Life Care Center of Kirkland is not testing employees inside the facility as they do not have the resources to do so, Killian said.

Life Care has had additional facility staffing from United States Public Health Service Commissioned Corps of Health and Human Services, although Killian did not have an exact number of how many additional staffers were provided. He said the team of nurses, CNAs and doctors rotate through three shifts a day.

Life Care Center operates more than 200 care facilities in Washington and Killian said “it wouldn’t have been uncommon” for employees to have rotated between various sites in recent weeks.

Killian said he has no information on how many staffers may have rotated between facilities since the outbreak.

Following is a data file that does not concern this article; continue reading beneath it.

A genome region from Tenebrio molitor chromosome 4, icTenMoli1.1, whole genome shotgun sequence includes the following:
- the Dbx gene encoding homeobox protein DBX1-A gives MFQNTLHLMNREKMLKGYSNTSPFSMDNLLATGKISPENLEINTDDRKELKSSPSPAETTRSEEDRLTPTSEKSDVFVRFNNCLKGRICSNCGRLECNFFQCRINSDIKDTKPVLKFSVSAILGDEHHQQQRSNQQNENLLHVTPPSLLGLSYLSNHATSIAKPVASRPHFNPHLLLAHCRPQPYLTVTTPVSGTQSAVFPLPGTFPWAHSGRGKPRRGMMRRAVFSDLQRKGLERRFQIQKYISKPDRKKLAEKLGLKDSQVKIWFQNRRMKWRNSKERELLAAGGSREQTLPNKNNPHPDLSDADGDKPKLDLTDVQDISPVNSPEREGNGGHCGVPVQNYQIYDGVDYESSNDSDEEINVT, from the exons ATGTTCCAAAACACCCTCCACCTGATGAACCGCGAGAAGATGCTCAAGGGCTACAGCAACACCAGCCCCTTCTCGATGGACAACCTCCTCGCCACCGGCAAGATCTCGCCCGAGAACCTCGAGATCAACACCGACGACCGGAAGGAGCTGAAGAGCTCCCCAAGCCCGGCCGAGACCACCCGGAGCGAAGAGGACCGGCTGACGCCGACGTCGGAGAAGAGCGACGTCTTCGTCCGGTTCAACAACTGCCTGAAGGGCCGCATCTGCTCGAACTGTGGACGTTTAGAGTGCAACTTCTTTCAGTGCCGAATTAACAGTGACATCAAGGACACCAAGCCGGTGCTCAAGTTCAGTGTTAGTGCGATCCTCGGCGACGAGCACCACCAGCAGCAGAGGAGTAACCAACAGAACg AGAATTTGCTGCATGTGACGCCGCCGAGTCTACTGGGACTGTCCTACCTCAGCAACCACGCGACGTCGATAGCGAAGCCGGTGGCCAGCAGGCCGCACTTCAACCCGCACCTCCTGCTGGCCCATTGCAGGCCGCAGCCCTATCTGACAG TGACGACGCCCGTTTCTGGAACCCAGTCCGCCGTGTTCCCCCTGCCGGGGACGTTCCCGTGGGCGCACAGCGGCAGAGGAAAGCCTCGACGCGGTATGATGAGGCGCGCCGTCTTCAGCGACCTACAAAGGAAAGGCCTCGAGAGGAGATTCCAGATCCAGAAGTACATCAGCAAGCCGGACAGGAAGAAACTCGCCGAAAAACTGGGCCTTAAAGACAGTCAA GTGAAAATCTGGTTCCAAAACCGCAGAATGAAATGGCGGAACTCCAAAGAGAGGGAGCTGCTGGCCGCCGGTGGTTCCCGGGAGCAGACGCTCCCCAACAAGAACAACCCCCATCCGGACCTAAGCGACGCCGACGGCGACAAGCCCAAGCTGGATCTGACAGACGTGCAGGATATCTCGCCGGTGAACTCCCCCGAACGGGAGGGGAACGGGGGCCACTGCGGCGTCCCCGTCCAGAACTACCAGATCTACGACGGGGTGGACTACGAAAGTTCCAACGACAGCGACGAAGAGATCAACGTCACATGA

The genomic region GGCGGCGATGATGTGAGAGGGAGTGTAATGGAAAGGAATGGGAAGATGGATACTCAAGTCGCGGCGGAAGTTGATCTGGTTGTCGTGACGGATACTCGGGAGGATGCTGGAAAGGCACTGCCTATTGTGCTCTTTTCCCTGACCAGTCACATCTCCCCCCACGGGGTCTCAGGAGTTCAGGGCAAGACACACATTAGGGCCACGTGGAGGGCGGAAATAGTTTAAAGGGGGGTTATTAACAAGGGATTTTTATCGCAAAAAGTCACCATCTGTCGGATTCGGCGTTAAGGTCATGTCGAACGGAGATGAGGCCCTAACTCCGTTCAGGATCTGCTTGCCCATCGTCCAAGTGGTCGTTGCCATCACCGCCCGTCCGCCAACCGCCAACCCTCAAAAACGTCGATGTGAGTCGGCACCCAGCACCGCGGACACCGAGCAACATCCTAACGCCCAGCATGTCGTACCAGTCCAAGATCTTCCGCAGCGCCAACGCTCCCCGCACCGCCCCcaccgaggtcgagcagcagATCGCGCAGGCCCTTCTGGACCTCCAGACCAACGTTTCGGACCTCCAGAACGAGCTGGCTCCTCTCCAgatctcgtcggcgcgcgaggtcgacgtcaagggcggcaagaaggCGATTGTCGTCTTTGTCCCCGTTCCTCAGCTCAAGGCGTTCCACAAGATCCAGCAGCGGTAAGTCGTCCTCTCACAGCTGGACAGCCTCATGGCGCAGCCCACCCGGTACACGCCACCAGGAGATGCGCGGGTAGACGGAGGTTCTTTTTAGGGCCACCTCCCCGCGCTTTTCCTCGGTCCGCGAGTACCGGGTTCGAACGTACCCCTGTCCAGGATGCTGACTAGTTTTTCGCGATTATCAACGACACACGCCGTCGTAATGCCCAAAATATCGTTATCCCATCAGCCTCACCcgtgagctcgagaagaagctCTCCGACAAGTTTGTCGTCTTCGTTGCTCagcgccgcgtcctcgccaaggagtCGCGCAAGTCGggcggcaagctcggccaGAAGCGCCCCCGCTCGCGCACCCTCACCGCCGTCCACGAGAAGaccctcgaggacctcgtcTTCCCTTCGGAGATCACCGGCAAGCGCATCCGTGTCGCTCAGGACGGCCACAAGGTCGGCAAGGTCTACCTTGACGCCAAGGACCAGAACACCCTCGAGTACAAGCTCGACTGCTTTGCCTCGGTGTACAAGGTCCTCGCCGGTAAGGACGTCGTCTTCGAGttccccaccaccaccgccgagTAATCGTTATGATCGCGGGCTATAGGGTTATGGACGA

1:10 p.m.

Public Health Seattle and King County have updated its COVID-19 case numbers. Twelve new cases were reported including two deaths. The total number of cases in King County is up to 83. The total number of deaths in the county is 17. The two deaths include a woman in her 80s from Life Care Center who was hospitalized at Evergreen Health. She died on Friday, March 6. The second death was also a Life Care Center resident, a man in his 90s who was being treated at Harborview Medical Center. He died on Thursday, March 5.

Of the 17 deaths reported, 16 are associated with Life Care Center.

March 6

5:55 p.m.

A King County Superior Court judge on Friday denied a temporary restraining order against King County filed by the city of Kent to halt the opening of a public health coronavirus quarantine facility.

The Office of King County Executive Dow Constantine released the following statement after the ruling: